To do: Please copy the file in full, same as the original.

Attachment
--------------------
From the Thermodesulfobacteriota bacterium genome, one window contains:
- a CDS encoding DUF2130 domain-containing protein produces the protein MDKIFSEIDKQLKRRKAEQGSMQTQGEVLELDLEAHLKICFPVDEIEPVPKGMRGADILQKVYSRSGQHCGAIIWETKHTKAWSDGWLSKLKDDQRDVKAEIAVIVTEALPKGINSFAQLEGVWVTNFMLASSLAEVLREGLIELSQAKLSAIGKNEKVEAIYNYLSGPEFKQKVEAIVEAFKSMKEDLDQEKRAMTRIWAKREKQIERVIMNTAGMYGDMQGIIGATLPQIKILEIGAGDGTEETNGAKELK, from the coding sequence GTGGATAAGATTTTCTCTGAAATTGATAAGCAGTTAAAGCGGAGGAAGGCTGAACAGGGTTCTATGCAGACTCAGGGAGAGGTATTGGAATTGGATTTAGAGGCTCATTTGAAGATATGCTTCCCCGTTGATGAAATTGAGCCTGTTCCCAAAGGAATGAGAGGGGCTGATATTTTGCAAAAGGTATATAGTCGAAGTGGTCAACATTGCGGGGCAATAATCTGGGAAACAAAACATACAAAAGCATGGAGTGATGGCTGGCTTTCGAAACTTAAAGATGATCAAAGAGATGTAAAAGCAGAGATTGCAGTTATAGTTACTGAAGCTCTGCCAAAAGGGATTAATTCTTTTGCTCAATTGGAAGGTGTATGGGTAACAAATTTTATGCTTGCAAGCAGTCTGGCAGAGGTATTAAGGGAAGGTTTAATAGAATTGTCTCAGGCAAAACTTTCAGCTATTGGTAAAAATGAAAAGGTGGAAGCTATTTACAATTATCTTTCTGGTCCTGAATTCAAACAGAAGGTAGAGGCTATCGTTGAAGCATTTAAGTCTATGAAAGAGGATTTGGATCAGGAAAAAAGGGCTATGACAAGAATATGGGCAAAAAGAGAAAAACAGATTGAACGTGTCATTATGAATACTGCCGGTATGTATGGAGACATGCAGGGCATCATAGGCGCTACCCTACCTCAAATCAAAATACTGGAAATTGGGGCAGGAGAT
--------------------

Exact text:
From the Thermodesulfobacteriota bacterium genome, one window contains:
- a CDS encoding DUF2130 domain-containing protein produces the protein MDKIFSEIDKQLKRRKAEQGSMQTQGEVLELDLEAHLKICFPVDEIEPVPKGMRGADILQKVYSRSGQHCGAIIWETKHTKAWSDGWLSKLKDDQRDVKAEIAVIVTEALPKGINSFAQLEGVWVTNFMLASSLAEVLREGLIELSQAKLSAIGKNEKVEAIYNYLSGPEFKQKVEAIVEAFKSMKEDLDQEKRAMTRIWAKREKQIERVIMNTAGMYGDMQGIIGATLPQIKILEIGAGDGTEETNGAKELK, from the coding sequence GTGGATAAGATTTTCTCTGAAATTGATAAGCAGTTAAAGCGGAGGAAGGCTGAACAGGGTTCTATGCAGACTCAGGGAGAGGTATTGGAATTGGATTTAGAGGCTCATTTGAAGATATGCTTCCCCGTTGATGAAATTGAGCCTGTTCCCAAAGGAATGAGAGGGGCTGATATTTTGCAAAAGGTATATAGTCGAAGTGGTCAACATTGCGGGGCAATAATCTGGGAAACAAAACATACAAAAGCATGGAGTGATGGCTGGCTTTCGAAACTTAAAGATGATCAAAGAGATGTAAAAGCAGAGATTGCAGTTATAGTTACTGAAGCTCTGCCAAAAGGGATTAATTCTTTTGCTCAATTGGAAGGTGTATGGGTAACAAATTTTATGCTTGCAAGCAGTCTGGCAGAGGTATTAAGGGAAGGTTTAATAGAATTGTCTCAGGCAAAACTTTCAGCTATTGGTAAAAATGAAAAGGTGGAAGCTATTTACAATTATCTTTCTGGTCCTGAATTCAAACAGAAGGTAGAGGCTATCGTTGAAGCATTTAAGTCTATGAAAGAGGATTTGGATCAGGAAAAAAGGGCTATGACAAGAATATGGGCAAAAAGAGAAAAACAGATTGAACGTGTCATTATGAATACTGCCGGTATGTATGGAGACATGCAGGGCATCATAGGCGCTACCCTACCTCAAATCAAAATACTGGAAATTGGGGCAGGAGAT